More than seventy years have passed since the United Nations was established. During that period tens of millions of people were killed in wars that the UN failed to prevent:

  • 3.5 million people in the Second Congo War.
  • 2.7 million people in the Soviet-Afghan wars.
  • 2.5 million people in the Bangladesh Civil War.
  • 1.7 million people in the Nigerian Civil War.
  • 1.5 million people in the Vietnam War.
  • 1.3 million people in the Korean War.
  • 1.4 million people in the Second Sudanese Civil War.
  • 0.725 million people in the Algerian War.
  • 0.6 million people in the Iraq and Afghanistan War on Terror
  • 0.5 million people in the Iran-Iraq War.

Tragically, the list is much longer. In the interest of space I limited it to conflicts in which more than a half a million people were killed. In addition, millions more were killed in genocides that the UN failed to prevent:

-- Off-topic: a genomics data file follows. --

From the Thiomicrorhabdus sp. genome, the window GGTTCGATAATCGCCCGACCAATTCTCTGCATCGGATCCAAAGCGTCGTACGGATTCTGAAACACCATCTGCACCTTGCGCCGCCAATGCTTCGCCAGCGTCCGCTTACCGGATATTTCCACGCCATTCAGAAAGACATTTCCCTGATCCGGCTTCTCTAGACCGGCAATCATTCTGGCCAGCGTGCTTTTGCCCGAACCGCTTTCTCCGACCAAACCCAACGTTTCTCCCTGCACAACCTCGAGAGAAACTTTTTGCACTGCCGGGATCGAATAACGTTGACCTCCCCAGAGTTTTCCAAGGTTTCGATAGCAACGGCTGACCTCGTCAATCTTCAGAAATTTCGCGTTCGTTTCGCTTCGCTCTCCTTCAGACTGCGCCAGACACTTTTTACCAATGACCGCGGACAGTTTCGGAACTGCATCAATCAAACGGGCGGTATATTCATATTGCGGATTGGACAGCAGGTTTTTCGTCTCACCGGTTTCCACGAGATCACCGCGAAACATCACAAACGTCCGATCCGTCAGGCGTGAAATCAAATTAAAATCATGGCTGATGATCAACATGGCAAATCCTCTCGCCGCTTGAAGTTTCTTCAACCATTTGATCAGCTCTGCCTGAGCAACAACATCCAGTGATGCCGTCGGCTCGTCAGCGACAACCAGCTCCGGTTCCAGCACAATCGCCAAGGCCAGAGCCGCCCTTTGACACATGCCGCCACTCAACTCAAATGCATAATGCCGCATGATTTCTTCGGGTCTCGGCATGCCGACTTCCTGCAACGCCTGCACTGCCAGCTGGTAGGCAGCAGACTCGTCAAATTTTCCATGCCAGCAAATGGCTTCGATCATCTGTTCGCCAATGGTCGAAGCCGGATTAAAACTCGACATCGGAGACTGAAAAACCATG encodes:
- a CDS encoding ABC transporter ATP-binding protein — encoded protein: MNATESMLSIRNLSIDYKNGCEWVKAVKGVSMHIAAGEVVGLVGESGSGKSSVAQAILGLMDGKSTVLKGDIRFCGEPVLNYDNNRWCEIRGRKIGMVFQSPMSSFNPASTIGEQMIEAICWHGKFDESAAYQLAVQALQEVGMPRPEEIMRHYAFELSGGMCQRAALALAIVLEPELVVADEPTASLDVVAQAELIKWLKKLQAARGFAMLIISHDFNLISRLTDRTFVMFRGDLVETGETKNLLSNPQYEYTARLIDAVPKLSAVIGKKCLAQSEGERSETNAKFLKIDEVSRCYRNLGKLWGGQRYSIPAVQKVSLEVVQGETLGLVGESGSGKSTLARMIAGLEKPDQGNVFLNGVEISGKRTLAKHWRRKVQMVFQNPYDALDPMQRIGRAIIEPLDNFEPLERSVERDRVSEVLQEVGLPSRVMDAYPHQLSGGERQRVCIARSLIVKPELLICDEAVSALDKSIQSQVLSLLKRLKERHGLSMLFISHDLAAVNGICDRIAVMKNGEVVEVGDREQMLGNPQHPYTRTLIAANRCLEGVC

• 2.1 million people in the Cambodian killing fields.
  • 1.2 million people in the Hutu and Tutsi Holocaust.
  • 0.7 million people in the Rwandan Genocide.
  • 0.6 million people in the Indian partition.
  • 0.5 million people in the genocide of Bangladeshis in Eastern Pakistan during Operation Searchlight.

Again, only a partial list. There were numerous genocides in which hundreds of thousands were killed: Tibet, Croatia, Khmer Rouge, Darfur, just to name a few.  Hundreds of thousands have been killed in Syria over the past few years and the conflict continues.  Where does the United Nations stand on that you ask?  Twenty-two resolutions against Israel this year.  Zero against Syria.